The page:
This means that you can invest in an asset of up to $20,000 until 30 June and then claim back the full amount on your tax return. If you do this, your taxable income will be reduced by the asset’s cost.
2. Make concessional superannuation contributions
Concessional super contributions are taxed at a rate of 15%, which is likely to be lower than your income tax rate, and you can claim a deduction on contributions.
The general concessional super contributions cap is $25,000 for all individuals regardless of age. That’s why it’s a good idea to make feasible contributions up to that limit before 30 June, if you’re able to.
3. Keep a business vehicle logbook
It would be best if you tried to keep a logbook of your business vehicle use for at least 12 weeks during the year, allowing you to claim back vehicle expenses at tax time accurately.
Legitimate business use of a vehicle is tax-deductible, so you should also keep all receipts and invoices related to vehicle expenses, such as petrol and maintenance.
4. Defer income and bring forward expenses
You can cut down your tax bill by deferring taxable income to the next financial year. For example, if you delay invoicing until 1 July, the invoice amount won’t count towards your taxable income for the previous financial year.
5. Claim deductions for expenses not paid by EOFY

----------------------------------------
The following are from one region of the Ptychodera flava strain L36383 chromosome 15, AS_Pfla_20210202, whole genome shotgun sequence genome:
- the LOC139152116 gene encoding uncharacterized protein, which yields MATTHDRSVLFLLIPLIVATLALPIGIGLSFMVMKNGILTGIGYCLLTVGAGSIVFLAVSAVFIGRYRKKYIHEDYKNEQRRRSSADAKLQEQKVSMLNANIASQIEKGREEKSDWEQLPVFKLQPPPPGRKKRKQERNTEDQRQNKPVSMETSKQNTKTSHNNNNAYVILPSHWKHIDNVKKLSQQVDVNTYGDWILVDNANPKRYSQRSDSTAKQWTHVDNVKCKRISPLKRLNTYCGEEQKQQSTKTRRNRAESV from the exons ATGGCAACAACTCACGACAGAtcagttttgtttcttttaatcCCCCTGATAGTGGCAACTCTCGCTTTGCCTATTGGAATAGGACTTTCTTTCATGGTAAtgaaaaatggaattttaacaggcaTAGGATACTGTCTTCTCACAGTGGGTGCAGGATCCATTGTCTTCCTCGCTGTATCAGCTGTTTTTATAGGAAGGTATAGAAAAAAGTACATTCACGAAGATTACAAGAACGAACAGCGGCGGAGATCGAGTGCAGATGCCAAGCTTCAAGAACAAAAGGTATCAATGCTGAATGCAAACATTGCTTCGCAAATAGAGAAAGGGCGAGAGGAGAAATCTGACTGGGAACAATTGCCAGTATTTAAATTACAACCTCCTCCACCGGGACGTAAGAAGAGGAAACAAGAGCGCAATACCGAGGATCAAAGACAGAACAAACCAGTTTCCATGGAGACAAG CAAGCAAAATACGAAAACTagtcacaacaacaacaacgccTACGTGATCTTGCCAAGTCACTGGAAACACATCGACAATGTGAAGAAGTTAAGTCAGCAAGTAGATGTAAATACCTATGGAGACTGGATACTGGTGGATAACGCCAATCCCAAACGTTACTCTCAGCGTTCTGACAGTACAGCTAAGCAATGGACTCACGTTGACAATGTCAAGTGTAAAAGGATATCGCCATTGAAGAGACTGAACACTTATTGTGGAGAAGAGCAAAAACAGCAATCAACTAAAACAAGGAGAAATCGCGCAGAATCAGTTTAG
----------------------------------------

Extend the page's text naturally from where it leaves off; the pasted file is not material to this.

You can still claim deductions for some expenses, even if they haven’t yet been paid by the end of the financial year. These expenses include:
- Staff salary and wages: claim the number of days employees have worked up to 30 June but have not been paid until the new financial year.
- Staff bonuses: claim a tax deduction for staff bonuses and commissions owed and unpaid on 30 June if you are committed to paying the expense.
- Repairs and maintenance: claim repairs carried out and billed by 30 June but not paid until next year.
6. Write off bad debts
You can claim a tax deduction on bad debts if you show that the debt has been written off by 30 June and that the debt was originally shown as income. Put your decision in writing (such as in meeting minutes), which you can use as evidence that the debt was written off before EOFY.
7. Claim a small business tax offset